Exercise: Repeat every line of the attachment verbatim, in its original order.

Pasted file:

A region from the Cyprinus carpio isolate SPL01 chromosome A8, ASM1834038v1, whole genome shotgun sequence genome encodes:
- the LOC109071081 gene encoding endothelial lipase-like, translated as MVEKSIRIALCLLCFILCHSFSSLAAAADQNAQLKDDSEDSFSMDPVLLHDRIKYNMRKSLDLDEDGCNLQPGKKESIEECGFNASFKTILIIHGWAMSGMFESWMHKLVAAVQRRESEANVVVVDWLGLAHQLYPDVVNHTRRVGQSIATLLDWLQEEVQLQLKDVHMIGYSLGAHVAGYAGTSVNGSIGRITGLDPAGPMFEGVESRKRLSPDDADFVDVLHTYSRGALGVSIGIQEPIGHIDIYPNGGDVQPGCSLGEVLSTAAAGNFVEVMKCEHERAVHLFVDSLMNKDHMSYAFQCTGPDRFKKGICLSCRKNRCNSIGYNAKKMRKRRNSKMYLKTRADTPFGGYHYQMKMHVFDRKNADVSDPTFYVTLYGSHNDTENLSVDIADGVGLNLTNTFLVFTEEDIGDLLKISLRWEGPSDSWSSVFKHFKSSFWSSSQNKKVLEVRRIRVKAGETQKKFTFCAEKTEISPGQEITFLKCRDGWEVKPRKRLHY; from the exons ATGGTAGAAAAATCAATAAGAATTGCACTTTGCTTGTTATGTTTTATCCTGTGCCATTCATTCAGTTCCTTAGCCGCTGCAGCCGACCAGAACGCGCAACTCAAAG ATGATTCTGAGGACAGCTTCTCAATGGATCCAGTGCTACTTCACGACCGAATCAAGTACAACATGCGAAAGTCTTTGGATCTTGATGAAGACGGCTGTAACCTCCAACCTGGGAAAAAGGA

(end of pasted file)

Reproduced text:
A region from the Cyprinus carpio isolate SPL01 chromosome A8, ASM1834038v1, whole genome shotgun sequence genome encodes:
- the LOC109071081 gene encoding endothelial lipase-like, translated as MVEKSIRIALCLLCFILCHSFSSLAAAADQNAQLKDDSEDSFSMDPVLLHDRIKYNMRKSLDLDEDGCNLQPGKKESIEECGFNASFKTILIIHGWAMSGMFESWMHKLVAAVQRRESEANVVVVDWLGLAHQLYPDVVNHTRRVGQSIATLLDWLQEEVQLQLKDVHMIGYSLGAHVAGYAGTSVNGSIGRITGLDPAGPMFEGVESRKRLSPDDADFVDVLHTYSRGALGVSIGIQEPIGHIDIYPNGGDVQPGCSLGEVLSTAAAGNFVEVMKCEHERAVHLFVDSLMNKDHMSYAFQCTGPDRFKKGICLSCRKNRCNSIGYNAKKMRKRRNSKMYLKTRADTPFGGYHYQMKMHVFDRKNADVSDPTFYVTLYGSHNDTENLSVDIADGVGLNLTNTFLVFTEEDIGDLLKISLRWEGPSDSWSSVFKHFKSSFWSSSQNKKVLEVRRIRVKAGETQKKFTFCAEKTEISPGQEITFLKCRDGWEVKPRKRLHY; from the exons ATGGTAGAAAAATCAATAAGAATTGCACTTTGCTTGTTATGTTTTATCCTGTGCCATTCATTCAGTTCCTTAGCCGCTGCAGCCGACCAGAACGCGCAACTCAAAG ATGATTCTGAGGACAGCTTCTCAATGGATCCAGTGCTACTTCACGACCGAATCAAGTACAACATGCGAAAGTCTTTGGATCTTGATGAAGACGGCTGTAACCTCCAACCTGGGAAAAAGGA